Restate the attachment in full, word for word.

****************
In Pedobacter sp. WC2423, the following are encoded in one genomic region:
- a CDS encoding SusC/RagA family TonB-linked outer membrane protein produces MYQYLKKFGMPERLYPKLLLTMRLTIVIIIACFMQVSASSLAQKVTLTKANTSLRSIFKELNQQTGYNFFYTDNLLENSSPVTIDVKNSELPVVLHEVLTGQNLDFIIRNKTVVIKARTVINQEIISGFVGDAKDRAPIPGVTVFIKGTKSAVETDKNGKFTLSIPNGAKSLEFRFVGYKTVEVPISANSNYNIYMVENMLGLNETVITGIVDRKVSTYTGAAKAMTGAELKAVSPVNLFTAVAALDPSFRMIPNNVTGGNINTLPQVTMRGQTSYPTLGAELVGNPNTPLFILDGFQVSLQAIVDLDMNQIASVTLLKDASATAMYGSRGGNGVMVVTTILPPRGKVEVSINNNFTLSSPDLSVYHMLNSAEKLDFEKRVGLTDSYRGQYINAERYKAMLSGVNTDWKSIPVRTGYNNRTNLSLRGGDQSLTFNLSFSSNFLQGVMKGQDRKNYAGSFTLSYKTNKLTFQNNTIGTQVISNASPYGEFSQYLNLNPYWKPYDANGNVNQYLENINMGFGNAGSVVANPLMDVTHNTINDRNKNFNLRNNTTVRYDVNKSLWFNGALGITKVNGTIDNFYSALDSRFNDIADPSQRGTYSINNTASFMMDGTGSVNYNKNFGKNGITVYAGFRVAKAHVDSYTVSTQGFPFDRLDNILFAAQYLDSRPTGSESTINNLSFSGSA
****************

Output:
In Pedobacter sp. WC2423, the following are encoded in one genomic region:
- a CDS encoding SusC/RagA family TonB-linked outer membrane protein produces MYQYLKKFGMPERLYPKLLLTMRLTIVIIIACFMQVSASSLAQKVTLTKANTSLRSIFKELNQQTGYNFFYTDNLLENSSPVTIDVKNSELPVVLHEVLTGQNLDFIIRNKTVVIKARTVINQEIISGFVGDAKDRAPIPGVTVFIKGTKSAVETDKNGKFTLSIPNGAKSLEFRFVGYKTVEVPISANSNYNIYMVENMLGLNETVITGIVDRKVSTYTGAAKAMTGAELKAVSPVNLFTAVAALDPSFRMIPNNVTGGNINTLPQVTMRGQTSYPTLGAELVGNPNTPLFILDGFQVSLQAIVDLDMNQIASVTLLKDASATAMYGSRGGNGVMVVTTILPPRGKVEVSINNNFTLSSPDLSVYHMLNSAEKLDFEKRVGLTDSYRGQYINAERYKAMLSGVNTDWKSIPVRTGYNNRTNLSLRGGDQSLTFNLSFSSNFLQGVMKGQDRKNYAGSFTLSYKTNKLTFQNNTIGTQVISNASPYGEFSQYLNLNPYWKPYDANGNVNQYLENINMGFGNAGSVVANPLMDVTHNTINDRNKNFNLRNNTTVRYDVNKSLWFNGALGITKVNGTIDNFYSALDSRFNDIADPSQRGTYSINNTASFMMDGTGSVNYNKNFGKNGITVYAGFRVAKAHVDSYTVSTQGFPFDRLDNILFAAQYLDSRPTGSESTINNLSFSGSA